Macron's parliamentary candidates gather in Paris


French President-elect Emmanuel Macron's start-up party on Thursday announced a list of 428 candidates, majority political unknowns, to fight parliamentary elections that will determine his chances of putting his program into action.

As secretary-general of the president-elect's Republic on the Move party, Ferrand is working to secure the parliamentary majority in June legislative elections that Macron will need to govern effectively.

"I think that we have made progress and we have built a solid and balanced accord", Bayrou told journalists after the meeting late on Friday.

Ferrand said the choices marked "the definitive return of citizens to the heart of our political life".

The list prompted a furious reaction from François Bayrou, a veteran centrist who backed Mr Macron at a critical moment in his presidential campaign.

More news: North Korea fires unidentified projectile: South Korea military
More news: Wizards' Oubre: Olynyk hits led to outburst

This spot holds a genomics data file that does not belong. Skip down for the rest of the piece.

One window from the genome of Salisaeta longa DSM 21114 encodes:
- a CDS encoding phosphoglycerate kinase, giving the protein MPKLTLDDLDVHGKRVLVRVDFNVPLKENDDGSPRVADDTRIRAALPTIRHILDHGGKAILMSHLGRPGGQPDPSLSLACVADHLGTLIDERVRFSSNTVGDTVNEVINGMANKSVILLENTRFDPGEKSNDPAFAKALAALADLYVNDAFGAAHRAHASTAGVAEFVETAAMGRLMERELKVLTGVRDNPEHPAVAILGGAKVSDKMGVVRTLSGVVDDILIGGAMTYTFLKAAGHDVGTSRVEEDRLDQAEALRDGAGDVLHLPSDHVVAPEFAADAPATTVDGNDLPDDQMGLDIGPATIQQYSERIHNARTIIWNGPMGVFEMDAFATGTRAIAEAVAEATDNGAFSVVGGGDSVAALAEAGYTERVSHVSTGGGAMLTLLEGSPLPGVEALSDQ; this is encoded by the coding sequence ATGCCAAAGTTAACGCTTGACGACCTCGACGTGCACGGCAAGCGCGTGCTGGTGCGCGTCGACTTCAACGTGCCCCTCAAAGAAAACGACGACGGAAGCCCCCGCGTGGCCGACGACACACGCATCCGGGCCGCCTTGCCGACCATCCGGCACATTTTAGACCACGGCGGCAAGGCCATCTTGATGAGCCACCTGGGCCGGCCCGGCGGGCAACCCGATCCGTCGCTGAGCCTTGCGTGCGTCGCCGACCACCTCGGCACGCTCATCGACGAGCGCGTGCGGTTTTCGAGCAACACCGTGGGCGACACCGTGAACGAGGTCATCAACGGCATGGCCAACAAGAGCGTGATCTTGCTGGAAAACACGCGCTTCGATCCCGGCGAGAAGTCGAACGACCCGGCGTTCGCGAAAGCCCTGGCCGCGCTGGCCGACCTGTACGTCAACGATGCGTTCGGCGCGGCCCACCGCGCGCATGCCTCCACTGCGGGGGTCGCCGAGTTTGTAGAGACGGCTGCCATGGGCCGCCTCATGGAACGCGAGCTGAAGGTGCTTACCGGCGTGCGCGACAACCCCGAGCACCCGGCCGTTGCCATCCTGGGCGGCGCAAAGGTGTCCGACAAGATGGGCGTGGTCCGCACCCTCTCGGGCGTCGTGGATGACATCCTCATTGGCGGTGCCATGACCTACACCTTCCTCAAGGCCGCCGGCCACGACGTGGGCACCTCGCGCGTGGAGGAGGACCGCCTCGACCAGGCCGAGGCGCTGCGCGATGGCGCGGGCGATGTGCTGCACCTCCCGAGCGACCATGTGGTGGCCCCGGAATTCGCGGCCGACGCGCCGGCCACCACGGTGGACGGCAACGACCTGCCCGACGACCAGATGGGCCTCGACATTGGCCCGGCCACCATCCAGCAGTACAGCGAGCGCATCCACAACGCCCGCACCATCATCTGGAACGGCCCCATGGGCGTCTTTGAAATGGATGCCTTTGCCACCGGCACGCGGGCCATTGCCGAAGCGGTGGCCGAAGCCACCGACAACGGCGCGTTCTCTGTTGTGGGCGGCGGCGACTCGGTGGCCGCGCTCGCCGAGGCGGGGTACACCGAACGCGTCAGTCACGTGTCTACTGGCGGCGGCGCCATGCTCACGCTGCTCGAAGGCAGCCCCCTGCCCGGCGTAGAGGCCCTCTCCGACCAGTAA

More news: President Buhari describes the releases of 82 Chibok girls as democracy gift

Macron still needs to select 148 candidates for the 577-seat parliament and the party said its door is open to politicians from other parties to join. In a meeting with members of his campaign team on February 22, Macron told them that he was about to get an endorsement from Francois Bayrou, a centrist former three-time presidential candidate whose support helped boost Macron's campaign.

Thursday's publication of Macron's partial candidate list produced the first sign of tension within his camp since he was elected. "There was no set agreement", he said on BFM TV, adding that there was still room for manoeuver given there are more constituencies to be assigned.

Macron, a former economy minister in Hollande's government, has so far failed to attract centrist members of the rightwing Republicans party, but still believes some will cross over before next Wednesday.

Macron formed his own party only last year, and his election victory over the National Front's Marine Le Pen on Sunday has destroyed the dominance of the centre-left and centre-right parties which have governed France for almost 60 years.